Dundee's Finest Export: DCA Thomson
Christmas time for many brings with it an Oor Wullie or The Broons annual, comics that are recognisably more Scottish than a saltire soaked in Irn Bru. To celebrate their 80th birthdays, DCA Thomson tasks six artists to explore their archive
For his final show at Dundee Contemporary Arts, Exhibitions Curator Graham Domke conceived of the DCA Thomson exhibition as a paean to Dundee's comic heritage channeled through the warped minds of artists he had already worked with or had wanted to work with while at DCA.
Elaborating on his choice of artists, Domke explains, “Rabiya Choudhry, Rob Churm and Hideyuki Katsumata had all exhibited at DCA previously, and all six artists are playful and spirited in their responses to comic characters they grew up with, who they were shaped by.” In terms of timing, the 80th anniversary of the beloved comic characters works perfectly as a final tribute to the city of Dundee. “DC Thomson is so evocative of what makes Dundee tick.”
For painter Rabiya Choudhry, she knew straight away she’d work with The Numskulls. “[They] never really left me since I was a kid. I’ve always thought about the Numskulls when I’ve made work... those wee voices in your head saying this is amazing or this is terrible. So they’re always characterised by these little people.”
Given freedom to take the DC Thomson materials and run with them, Choudhry’s made them into something more peanut-like, with possible references to people she knows. In another painting, the Numskulls are the vehicles for bringing in the band Suicide’s song Dream Baby. “I was always gonna have teeth that spelled ‘suicide’ [in this painting]”, says Choudhry. “It just seemed apt when I heard it in Adam Curtis’ HyperNormalisation documentary and he ended with that song – it just seemed perfect.”
Also exhibiting, Hideyuki Katsumata has early memories too of growing up in Japan with Dennis the Menace. “I had some pins and T-shirts when I was in my teens. They're my young memories of UK punk rock. Sometimes now I draw red and black border knits when I draw rock kids.” For the show, Katsumata will include DC Thomson cartoons that he has painted over, as well as his own new drawings.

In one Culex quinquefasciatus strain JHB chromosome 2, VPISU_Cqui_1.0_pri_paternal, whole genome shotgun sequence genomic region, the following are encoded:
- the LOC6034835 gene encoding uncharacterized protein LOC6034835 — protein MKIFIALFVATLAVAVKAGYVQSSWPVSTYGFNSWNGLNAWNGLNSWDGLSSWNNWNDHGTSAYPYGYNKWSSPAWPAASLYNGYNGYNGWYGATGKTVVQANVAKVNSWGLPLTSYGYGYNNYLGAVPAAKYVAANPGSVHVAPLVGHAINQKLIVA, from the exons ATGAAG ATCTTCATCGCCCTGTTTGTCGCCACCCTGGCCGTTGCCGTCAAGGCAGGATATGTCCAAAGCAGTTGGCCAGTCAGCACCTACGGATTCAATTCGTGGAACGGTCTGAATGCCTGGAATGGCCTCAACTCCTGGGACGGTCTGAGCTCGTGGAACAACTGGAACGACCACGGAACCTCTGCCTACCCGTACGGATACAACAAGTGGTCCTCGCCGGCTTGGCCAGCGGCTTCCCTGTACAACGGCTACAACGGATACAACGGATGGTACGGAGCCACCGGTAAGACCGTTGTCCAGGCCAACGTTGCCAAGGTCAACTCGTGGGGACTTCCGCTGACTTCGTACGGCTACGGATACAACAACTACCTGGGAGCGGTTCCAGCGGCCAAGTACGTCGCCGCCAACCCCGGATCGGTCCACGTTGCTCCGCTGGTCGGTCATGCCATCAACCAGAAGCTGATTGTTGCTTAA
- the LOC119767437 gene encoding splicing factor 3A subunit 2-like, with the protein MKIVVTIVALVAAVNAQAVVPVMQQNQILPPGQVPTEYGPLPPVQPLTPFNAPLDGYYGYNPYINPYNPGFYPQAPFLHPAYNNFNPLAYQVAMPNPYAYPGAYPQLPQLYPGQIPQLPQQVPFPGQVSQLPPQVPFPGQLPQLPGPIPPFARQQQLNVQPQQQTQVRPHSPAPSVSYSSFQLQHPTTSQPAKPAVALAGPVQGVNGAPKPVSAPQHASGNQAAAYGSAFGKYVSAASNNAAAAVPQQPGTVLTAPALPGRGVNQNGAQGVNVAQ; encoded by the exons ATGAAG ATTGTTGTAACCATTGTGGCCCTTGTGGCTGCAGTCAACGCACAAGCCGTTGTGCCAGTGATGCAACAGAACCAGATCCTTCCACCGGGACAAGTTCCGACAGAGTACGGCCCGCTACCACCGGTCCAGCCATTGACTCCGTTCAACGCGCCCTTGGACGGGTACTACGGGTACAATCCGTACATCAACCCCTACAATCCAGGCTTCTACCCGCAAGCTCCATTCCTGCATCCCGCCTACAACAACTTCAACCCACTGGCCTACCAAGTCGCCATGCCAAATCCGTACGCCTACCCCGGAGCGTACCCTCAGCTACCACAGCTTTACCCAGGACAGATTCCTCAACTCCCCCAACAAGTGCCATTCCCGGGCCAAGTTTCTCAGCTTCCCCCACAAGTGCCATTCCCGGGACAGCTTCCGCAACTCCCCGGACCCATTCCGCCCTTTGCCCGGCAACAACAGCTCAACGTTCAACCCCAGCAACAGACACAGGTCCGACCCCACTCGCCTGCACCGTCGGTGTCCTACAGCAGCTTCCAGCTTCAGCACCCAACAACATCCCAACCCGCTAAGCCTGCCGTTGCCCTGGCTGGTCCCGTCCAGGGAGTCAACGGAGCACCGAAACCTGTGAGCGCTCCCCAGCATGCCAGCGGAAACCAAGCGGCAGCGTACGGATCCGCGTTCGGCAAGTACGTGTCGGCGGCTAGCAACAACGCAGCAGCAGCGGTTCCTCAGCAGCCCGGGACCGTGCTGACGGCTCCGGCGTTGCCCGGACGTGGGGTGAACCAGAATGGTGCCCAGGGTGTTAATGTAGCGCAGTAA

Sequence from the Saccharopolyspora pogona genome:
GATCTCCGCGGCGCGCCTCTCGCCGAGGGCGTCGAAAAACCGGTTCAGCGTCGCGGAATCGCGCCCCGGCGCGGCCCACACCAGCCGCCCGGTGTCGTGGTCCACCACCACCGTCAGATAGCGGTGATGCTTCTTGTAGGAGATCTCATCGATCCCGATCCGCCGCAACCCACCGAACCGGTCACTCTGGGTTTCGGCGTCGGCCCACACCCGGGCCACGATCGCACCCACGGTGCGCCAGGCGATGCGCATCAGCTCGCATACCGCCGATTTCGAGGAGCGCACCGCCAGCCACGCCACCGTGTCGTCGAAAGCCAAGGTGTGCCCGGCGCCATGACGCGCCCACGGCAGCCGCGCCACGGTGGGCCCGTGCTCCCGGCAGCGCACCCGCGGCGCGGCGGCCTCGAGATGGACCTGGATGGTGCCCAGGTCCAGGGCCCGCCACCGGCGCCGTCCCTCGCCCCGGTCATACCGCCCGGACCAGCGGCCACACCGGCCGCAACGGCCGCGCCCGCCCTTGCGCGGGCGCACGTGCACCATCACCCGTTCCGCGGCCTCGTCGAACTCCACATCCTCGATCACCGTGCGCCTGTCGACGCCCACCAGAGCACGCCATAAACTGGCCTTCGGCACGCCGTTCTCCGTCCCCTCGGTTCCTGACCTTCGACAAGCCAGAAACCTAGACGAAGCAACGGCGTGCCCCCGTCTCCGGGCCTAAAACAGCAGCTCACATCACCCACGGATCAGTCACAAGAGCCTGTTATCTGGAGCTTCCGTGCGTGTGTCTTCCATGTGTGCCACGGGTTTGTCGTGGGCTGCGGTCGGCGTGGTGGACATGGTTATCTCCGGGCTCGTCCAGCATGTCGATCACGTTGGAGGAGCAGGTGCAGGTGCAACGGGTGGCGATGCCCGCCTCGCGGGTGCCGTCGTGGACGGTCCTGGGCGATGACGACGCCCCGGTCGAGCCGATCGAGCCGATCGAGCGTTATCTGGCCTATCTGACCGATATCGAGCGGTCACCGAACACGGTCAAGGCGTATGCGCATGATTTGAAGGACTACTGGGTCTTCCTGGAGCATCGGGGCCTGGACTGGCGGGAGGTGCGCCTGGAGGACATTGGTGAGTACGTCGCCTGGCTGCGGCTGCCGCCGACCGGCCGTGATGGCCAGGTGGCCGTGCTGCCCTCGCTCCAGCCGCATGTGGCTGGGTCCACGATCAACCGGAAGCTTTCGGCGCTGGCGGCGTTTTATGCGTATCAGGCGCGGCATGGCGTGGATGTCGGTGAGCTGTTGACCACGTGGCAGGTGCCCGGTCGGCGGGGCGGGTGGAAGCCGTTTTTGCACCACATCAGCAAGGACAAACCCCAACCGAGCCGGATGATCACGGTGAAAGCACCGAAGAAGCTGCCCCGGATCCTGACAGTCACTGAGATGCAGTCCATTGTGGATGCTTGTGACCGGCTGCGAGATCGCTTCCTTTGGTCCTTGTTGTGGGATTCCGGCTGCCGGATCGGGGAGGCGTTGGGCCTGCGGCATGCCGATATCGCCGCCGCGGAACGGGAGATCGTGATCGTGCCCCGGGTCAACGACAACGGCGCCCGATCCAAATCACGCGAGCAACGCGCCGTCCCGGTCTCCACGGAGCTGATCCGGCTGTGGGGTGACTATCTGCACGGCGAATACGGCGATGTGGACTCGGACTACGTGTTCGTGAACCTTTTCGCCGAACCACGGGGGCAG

When asked if there’s anything similar to DC Thomson in Japan, he starts “Maybe …” before deciding “No, DC Thomson is an original style. … Someday, I want to make a cartoon for DC Thomson.”
When Choudhry first visited the archives, she went along with co-exhibitors Rob Churm and Sofia Sita. “For me it was gonna be Charlie and the Chocolate Factory. It was really a quite surreal experience. The archivist said he almost thought of it like The Numskulls and the art store was like the memory store. They really care about everything they've produced and they have examples of everything they’ve made.
“For me I feel really honoured to have seen it in a really natural state. You don’t know what you’re going to pick up. At one point I asked about some reels, and the guy gave me the box to go through, saying ‘That’s just an original artwork from the Bananaman cartoons.’ So I went through original hand painted stills from the Bananaman cartoons. They had a videotape in there that still had the plastic on it. It felt like a time capsule. There’s two bits and you go upstairs, and everything looks really glossy, and it looks really professional; then there’s the art store. That’s where the party is.